Thomas, Glavine and Maddox Grace the Hall

Thomas, Glavine and Maddox Grace the Hall


Frank Thomas should have warned the media to wear their sunglasses. His sun blinding smile soaked up the Waldorf Astoria ballroom Thursday when he was introduced along with Tom Glavine and Greg Maddux as the 2014 Hall of Fame inductees. Ascend/En La Escena – On The Scene – was on the scene for this event.  One year after the Baseball Writers of America did not vote any player into Cooperstown amid steroid allegations surrounding the eligible players, all three players were voted in on their first year on the ballot. They not only spoke on what they accomplished on the field, but also spoke about the way they carried themselves off of it.


Had Frank Thomas been more successful on the gridiron, he might not be in New York putting on his Hall of Fame jersey and hat. After his freshman year at Auburn, his college coach told him he was a good football player, but could be a great baseball player. Thomas never looked back. At the conclusion of a stellar 19 year career, Thomas finished with 521 home runs, 1,704 RBI’s and a .301 batting average. More remarkable for a guy his size (6’5 240lbs) is that he is the ONLY player in the history of the game with 7 straight years of 20+ homer, 100 RBI’s, 100 walks and a .300 batting average. Think of all the great players who have a plaque in Cooperstown. Thomas stands alone in those categories. He’s most pleased with his batting average against what described as the “top tier” pitchers he faced. “I hit the great ones. I think my career batting average is much better against the top tier pitchers,” Thomas said as recalls facing the greatest and game that has ever been seen in New York.


“I did great early and then not so great the next ten years. He made mistakes with me early and I took advantage of it. The next 10 year period, he never made a mistake.” Over his 19 year career, Thomas’ mistakes were few and far between,” Yankees Marino Rivera said.


The two were born just 20 days apart and when their major league careers were finished Tom Glavine (305) and Greg Maddux (355) combined for 660 victories. Both pitched 28 years as members of the Atlanta Braves winning 436 games. It is okay to say they were the best two pitchers in baseball from 1989 thru 2002. In 12 seasons, Glavine won more than 15 games – 9 times. He won 20 games 5 times during that stretch. He signed as a free agent with the New York Mets in 2003 winning 52 games, including the magical #300 in 2007. Maddux began his career with the Chicago Cubs winning 18 games in 1988. It began a streak of at least 15 wins for the next 17 straight seasons, the longest streak by any pitcher in the history of the game. It is only fitting that they will accompany their manager Bobby Cox into the Hall as Cox was voted in last year.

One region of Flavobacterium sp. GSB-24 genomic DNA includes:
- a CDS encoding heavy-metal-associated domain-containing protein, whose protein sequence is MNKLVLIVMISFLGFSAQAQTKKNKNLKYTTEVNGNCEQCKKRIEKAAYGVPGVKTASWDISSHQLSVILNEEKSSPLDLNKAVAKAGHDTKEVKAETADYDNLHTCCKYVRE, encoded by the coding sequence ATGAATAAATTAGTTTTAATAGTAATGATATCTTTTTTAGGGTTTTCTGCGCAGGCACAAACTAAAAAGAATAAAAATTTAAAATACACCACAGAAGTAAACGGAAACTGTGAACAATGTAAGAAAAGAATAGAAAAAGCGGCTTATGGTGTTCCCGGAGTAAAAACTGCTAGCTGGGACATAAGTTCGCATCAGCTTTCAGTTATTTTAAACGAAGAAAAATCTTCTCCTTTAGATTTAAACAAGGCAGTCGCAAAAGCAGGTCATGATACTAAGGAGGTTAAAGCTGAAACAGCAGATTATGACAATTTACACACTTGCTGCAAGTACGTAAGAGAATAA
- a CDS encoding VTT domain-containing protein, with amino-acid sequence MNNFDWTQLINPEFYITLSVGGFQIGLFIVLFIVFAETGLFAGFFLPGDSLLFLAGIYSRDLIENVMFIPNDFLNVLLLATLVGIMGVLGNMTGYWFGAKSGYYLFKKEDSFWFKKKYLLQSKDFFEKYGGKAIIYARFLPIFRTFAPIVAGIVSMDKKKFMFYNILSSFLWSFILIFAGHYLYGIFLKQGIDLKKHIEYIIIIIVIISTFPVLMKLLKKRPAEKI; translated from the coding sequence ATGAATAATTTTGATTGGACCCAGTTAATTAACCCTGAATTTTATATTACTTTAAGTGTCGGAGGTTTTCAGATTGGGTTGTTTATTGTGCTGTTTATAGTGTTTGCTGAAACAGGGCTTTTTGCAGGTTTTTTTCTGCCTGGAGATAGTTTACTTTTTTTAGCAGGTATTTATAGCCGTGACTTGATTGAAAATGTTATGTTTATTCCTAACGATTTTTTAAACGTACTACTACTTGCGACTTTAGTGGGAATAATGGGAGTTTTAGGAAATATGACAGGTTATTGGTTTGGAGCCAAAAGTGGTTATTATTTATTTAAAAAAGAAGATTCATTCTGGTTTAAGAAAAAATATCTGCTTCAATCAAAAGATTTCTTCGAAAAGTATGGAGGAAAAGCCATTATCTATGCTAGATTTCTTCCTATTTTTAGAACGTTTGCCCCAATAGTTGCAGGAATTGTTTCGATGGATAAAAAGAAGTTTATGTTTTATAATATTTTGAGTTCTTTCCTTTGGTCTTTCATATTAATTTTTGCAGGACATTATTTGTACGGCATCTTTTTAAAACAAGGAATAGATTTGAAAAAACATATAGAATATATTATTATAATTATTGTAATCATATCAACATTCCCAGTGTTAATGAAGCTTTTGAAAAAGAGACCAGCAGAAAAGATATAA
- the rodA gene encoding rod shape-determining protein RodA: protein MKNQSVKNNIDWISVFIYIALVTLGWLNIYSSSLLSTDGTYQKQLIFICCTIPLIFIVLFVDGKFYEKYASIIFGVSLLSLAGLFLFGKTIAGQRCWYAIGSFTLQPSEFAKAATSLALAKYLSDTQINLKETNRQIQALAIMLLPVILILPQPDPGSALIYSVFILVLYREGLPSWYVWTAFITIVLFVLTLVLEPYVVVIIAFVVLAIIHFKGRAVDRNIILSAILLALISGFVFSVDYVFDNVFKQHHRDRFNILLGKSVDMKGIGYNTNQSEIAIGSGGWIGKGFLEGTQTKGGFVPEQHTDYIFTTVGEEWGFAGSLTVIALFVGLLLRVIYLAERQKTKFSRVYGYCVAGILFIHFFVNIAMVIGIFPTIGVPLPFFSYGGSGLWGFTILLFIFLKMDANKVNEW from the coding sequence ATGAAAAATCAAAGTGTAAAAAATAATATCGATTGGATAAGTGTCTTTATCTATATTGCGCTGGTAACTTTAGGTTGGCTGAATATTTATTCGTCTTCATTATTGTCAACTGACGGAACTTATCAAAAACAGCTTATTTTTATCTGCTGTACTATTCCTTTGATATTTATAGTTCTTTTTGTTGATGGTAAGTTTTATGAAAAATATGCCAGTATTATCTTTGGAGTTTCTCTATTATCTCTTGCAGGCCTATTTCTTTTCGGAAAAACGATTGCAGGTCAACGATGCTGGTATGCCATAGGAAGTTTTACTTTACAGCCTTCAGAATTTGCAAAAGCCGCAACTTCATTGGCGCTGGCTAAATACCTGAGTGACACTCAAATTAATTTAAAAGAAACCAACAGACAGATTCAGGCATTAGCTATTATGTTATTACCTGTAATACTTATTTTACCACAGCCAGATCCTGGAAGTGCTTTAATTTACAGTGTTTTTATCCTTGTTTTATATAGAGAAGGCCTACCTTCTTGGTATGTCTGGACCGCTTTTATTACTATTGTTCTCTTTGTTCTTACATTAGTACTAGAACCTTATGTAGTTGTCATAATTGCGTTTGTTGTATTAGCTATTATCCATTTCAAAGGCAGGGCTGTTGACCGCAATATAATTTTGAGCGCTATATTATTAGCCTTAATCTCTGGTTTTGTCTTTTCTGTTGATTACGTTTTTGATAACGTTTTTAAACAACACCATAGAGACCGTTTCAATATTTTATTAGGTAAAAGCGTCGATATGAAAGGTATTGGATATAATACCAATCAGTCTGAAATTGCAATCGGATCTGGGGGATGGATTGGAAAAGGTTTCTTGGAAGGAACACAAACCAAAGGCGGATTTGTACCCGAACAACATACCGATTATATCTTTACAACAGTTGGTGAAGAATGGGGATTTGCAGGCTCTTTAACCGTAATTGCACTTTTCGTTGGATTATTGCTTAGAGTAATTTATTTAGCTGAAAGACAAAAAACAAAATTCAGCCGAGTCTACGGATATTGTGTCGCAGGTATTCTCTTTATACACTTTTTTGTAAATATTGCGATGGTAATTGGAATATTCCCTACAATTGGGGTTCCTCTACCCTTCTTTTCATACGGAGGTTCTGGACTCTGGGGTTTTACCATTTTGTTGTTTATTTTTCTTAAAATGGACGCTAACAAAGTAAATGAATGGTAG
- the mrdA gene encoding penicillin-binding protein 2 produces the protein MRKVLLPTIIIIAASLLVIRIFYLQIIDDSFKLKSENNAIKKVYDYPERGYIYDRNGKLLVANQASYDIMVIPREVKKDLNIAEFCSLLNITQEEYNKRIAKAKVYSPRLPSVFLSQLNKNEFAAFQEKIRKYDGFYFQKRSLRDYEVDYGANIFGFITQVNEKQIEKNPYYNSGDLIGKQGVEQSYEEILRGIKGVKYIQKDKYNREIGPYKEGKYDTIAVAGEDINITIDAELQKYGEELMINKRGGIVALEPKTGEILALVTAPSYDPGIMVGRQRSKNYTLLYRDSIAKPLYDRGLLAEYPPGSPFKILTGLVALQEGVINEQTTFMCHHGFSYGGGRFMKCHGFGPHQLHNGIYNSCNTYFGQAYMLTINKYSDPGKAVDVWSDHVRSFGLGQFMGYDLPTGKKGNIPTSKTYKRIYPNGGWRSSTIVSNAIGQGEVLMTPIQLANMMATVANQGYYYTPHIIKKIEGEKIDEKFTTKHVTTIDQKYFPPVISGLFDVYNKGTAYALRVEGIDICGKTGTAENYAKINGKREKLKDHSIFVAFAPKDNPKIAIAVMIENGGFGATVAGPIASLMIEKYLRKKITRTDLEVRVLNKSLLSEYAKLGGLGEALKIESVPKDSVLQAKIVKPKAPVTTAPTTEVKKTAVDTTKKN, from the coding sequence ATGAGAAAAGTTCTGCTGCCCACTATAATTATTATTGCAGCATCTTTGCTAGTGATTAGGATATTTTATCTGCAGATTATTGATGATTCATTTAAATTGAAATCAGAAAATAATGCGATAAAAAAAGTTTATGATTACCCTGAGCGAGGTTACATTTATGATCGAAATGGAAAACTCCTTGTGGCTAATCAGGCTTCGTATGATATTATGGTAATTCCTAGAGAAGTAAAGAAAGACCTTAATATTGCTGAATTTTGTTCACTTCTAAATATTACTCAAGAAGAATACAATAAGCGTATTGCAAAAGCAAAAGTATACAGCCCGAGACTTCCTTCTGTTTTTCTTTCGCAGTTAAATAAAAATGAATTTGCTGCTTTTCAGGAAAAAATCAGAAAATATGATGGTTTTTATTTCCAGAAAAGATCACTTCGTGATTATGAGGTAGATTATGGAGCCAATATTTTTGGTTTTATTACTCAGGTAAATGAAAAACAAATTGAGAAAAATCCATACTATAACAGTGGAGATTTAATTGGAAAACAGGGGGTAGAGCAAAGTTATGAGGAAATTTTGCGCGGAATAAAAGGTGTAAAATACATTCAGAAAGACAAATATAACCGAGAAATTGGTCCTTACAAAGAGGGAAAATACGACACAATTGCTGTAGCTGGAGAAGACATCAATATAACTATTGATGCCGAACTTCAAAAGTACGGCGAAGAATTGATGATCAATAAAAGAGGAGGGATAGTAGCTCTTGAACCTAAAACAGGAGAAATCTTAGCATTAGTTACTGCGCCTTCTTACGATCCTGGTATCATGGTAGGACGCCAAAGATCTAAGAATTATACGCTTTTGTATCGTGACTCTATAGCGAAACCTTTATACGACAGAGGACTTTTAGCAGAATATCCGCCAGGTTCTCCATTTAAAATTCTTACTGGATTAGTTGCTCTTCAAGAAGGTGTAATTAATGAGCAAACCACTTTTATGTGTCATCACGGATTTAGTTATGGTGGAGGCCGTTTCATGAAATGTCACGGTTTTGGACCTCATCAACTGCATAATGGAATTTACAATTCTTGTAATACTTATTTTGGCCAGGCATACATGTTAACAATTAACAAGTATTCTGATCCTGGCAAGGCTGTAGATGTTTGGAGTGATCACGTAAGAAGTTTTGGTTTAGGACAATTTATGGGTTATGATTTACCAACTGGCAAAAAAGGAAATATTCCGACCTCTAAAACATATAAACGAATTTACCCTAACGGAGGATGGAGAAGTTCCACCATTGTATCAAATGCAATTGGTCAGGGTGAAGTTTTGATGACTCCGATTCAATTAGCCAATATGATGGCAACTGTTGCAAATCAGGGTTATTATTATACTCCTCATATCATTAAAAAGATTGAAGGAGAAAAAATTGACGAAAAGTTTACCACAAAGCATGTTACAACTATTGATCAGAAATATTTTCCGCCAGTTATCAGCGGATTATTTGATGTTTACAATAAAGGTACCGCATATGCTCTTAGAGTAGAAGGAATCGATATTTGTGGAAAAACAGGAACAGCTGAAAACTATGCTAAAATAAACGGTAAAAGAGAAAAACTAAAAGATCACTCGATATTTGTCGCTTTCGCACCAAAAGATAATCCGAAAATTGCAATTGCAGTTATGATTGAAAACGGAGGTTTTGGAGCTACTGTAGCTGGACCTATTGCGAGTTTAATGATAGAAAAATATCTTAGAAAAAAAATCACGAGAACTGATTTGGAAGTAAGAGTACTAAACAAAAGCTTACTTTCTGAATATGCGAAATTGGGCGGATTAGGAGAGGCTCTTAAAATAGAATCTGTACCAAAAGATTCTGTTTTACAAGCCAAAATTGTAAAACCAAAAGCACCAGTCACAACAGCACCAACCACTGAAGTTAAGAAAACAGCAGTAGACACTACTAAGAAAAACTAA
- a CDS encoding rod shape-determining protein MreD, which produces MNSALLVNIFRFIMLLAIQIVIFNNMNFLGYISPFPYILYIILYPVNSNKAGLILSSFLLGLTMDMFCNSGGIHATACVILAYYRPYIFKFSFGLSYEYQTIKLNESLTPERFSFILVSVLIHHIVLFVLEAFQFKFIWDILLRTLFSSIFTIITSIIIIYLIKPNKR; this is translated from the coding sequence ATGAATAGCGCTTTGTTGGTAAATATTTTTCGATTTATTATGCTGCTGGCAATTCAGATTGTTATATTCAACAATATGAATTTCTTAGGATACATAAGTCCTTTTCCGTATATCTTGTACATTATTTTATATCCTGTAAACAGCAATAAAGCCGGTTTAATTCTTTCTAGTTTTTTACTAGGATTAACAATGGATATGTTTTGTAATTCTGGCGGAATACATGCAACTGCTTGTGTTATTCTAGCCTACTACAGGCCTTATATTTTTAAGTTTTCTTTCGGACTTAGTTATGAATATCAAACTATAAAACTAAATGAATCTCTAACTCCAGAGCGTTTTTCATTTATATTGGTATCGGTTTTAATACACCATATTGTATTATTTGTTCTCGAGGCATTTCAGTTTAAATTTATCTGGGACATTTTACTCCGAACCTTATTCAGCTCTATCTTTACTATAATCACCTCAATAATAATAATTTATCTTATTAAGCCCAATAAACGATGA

“To have the opportunity to go in with Greg and Bobby, two guys that have been so instrumental and influential is even more special,” said Glavine.


Maddux, who had an opportunity to sign with the Yankees as a free agent before signing with Atlanta, threw over 5,000 innings, striking out over 3,300 batters. The “Ferris Bueller” look a-like was a master of “painting” the corner of the plate with a variety of pitches that never topped over 90mph.   “It’s a tremendous honor to be included in this,” said the soft spoken Maddux. “I can’t wait to meet some of the guys that are already in the Hall of Fame. To share this moment with Glav and Frank is a very special moment as well. It a tremendous honor.”

The steroid cloud will hover over baseball for as long as the game is played. Deciding who should be voted in based on the speculation of what player may or may not have used illegal supplements will be that scab that simply will not go away.

For one day however, 3 guys, Frank Thomas, Tom Glavine and Greg Maddux had baseball fans and writers talking about all the good things they did on and off the field.  This was an event to be remembered by all who attended.


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